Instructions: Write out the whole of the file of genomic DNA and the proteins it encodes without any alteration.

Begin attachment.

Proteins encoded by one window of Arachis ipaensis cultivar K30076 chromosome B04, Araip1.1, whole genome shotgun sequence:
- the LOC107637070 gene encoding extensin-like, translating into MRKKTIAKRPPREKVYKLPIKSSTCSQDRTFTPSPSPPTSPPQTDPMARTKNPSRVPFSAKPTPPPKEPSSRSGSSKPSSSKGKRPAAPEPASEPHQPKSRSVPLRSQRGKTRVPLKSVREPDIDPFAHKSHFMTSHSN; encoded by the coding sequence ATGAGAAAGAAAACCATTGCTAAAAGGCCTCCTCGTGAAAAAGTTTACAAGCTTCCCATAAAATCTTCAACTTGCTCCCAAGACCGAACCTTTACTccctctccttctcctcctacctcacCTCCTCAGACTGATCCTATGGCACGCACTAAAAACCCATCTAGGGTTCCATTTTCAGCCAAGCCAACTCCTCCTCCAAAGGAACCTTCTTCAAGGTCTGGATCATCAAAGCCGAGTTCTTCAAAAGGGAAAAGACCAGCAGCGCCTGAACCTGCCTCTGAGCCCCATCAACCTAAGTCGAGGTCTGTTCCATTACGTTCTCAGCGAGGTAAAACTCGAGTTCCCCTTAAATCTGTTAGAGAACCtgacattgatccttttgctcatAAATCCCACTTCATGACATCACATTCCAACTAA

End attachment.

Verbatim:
Proteins encoded by one window of Arachis ipaensis cultivar K30076 chromosome B04, Araip1.1, whole genome shotgun sequence:
- the LOC107637070 gene encoding extensin-like, translating into MRKKTIAKRPPREKVYKLPIKSSTCSQDRTFTPSPSPPTSPPQTDPMARTKNPSRVPFSAKPTPPPKEPSSRSGSSKPSSSKGKRPAAPEPASEPHQPKSRSVPLRSQRGKTRVPLKSVREPDIDPFAHKSHFMTSHSN; encoded by the coding sequence ATGAGAAAGAAAACCATTGCTAAAAGGCCTCCTCGTGAAAAAGTTTACAAGCTTCCCATAAAATCTTCAACTTGCTCCCAAGACCGAACCTTTACTccctctccttctcctcctacctcacCTCCTCAGACTGATCCTATGGCACGCACTAAAAACCCATCTAGGGTTCCATTTTCAGCCAAGCCAACTCCTCCTCCAAAGGAACCTTCTTCAAGGTCTGGATCATCAAAGCCGAGTTCTTCAAAAGGGAAAAGACCAGCAGCGCCTGAACCTGCCTCTGAGCCCCATCAACCTAAGTCGAGGTCTGTTCCATTACGTTCTCAGCGAGGTAAAACTCGAGTTCCCCTTAAATCTGTTAGAGAACCtgacattgatccttttgctcatAAATCCCACTTCATGACATCACATTCCAACTAA